It is critical to find an alternative therapeutic approach to combat Pseudomonas aeruginosa (P. aeruginosa) that can simultaneously reduce the occurrence of bacterial resistance. The tetraspanin CD9, a highly expressed membrane protein in melanocytes was chosen for this study because it is highly expressed in keratinocytes and has been implicated in the pathogenesis of bacterial infections in a previous study. The antimicrobial activity of CD9 peptides against the standard strain P. aeruginosa (ATCC 27853) and a clinical multidrug-resistant P. aeruginosa (MDR- P. aeruginosa) was studied using the disc diffusion method. The minimum inhibitory concentration (MIC) and minimum bactericidal concentration (MBC) of CD9 peptides were determined by broth microdilution assays with concentrations ranging from 1 mg/mL to 4.88×10-4 mg/mL. The antibiofilm activity of the CD9 peptides was also determined. CD9 peptides showed an 11.75 ± 2.36 mm inhibition zone against the standard P. aeruginosa strain but none against the MDR- P. aeruginosa. Both isolates had the same MIC value, 0.25 mg/mL. The MBC for the standard strain P. aeruginosa was 0.5 mg/mL, while for the MDR- P. aeruginosa strain, it was 1 mg/mL. CD9 peptides significantly inhibited up to 70% biofilm against both P. aeruginosa isolates. CD9 peptides showed a modest inhibitory effect against the standard strain P. aeruginosa but not against MDR- P. aeruginosa. Interestingly, CD9 peptides were found to be a good anti-biofilm treatment against both P. aeruginosa isolates. This study demonstrated that CD9 peptides have the potential to be an alternative antimicrobial treatment against P. aeruginosa.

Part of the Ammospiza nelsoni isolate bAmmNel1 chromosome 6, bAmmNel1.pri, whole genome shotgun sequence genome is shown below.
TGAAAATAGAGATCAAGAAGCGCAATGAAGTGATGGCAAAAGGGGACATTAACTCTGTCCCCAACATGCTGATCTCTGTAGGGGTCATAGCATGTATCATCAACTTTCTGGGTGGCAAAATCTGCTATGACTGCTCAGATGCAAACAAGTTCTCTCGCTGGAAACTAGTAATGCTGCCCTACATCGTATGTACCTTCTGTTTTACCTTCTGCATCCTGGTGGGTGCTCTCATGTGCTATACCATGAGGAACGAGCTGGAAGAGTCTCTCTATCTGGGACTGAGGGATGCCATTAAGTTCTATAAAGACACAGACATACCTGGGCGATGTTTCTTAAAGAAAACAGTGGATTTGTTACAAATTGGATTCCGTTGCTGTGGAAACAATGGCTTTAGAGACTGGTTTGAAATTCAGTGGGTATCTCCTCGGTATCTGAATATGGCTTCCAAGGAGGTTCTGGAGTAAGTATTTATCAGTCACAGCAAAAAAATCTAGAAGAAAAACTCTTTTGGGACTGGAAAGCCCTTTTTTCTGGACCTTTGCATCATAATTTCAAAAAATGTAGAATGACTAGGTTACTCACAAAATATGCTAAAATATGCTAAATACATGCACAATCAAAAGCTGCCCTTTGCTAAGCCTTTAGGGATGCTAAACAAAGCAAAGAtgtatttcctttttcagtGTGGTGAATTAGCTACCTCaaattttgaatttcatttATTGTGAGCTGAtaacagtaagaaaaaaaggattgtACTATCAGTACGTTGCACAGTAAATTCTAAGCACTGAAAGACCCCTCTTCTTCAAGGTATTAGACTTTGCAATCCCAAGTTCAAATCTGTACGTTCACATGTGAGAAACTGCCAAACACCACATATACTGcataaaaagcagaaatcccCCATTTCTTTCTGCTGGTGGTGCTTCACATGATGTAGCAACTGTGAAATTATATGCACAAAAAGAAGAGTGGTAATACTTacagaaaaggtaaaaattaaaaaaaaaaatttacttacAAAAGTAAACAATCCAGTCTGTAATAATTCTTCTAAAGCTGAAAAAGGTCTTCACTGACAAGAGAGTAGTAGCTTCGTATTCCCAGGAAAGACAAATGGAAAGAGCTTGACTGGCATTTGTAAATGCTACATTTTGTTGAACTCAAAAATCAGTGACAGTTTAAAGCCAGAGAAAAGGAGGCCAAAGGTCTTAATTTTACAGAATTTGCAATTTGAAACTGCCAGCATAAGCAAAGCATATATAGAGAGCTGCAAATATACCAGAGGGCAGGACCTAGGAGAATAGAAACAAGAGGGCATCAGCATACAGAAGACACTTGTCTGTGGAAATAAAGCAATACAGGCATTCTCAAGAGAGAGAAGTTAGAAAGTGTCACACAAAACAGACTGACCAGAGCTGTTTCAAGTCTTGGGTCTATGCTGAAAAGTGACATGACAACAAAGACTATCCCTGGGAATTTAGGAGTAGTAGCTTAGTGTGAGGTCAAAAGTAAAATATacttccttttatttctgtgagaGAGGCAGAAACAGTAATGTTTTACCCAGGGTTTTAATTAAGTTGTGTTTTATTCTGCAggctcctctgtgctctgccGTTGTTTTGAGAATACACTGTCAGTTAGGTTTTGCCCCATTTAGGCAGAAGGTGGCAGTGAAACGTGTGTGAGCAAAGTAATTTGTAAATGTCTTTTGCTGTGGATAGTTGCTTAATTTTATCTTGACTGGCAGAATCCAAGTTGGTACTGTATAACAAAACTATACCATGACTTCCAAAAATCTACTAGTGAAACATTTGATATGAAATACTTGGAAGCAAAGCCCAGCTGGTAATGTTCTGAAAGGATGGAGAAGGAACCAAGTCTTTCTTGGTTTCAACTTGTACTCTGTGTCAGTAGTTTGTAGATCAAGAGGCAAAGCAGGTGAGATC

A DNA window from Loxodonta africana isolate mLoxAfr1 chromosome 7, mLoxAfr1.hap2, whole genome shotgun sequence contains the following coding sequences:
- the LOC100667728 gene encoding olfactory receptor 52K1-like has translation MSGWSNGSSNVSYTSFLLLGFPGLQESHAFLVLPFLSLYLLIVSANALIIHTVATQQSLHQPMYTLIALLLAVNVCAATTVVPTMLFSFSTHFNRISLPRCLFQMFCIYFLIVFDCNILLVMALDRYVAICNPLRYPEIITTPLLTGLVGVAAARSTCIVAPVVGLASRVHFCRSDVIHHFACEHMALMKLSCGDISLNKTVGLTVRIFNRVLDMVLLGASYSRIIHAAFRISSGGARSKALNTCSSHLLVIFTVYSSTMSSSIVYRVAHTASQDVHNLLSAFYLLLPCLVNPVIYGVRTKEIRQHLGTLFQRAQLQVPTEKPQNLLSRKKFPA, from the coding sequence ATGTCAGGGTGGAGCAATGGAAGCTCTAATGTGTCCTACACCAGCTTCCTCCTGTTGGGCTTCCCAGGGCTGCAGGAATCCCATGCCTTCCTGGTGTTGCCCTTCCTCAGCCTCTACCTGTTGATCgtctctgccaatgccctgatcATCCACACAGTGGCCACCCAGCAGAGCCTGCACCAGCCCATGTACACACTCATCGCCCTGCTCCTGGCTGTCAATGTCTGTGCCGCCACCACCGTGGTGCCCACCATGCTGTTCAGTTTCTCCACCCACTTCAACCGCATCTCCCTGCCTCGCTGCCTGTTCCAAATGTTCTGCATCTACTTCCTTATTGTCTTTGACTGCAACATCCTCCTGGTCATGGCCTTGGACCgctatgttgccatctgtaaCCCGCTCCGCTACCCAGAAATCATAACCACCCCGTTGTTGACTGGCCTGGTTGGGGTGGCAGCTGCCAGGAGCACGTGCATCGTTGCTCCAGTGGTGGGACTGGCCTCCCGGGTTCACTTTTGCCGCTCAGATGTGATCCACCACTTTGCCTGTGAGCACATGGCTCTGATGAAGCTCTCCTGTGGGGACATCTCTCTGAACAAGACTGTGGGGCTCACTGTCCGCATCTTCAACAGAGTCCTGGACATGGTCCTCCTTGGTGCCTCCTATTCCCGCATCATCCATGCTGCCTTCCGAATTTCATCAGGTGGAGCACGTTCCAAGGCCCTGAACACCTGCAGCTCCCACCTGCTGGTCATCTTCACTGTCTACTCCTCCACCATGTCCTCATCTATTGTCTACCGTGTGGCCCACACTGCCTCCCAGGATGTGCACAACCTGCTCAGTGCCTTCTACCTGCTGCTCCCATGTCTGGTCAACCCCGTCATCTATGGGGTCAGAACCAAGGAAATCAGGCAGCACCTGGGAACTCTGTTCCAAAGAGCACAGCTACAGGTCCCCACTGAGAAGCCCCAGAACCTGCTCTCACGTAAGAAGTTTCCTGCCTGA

Pseudomonas aeruginosa, Tetraspanin, Peptide, CD9, Antibacterial, Anti-biofilm, Antibiotic Resistance, Antibiotic Alternatives
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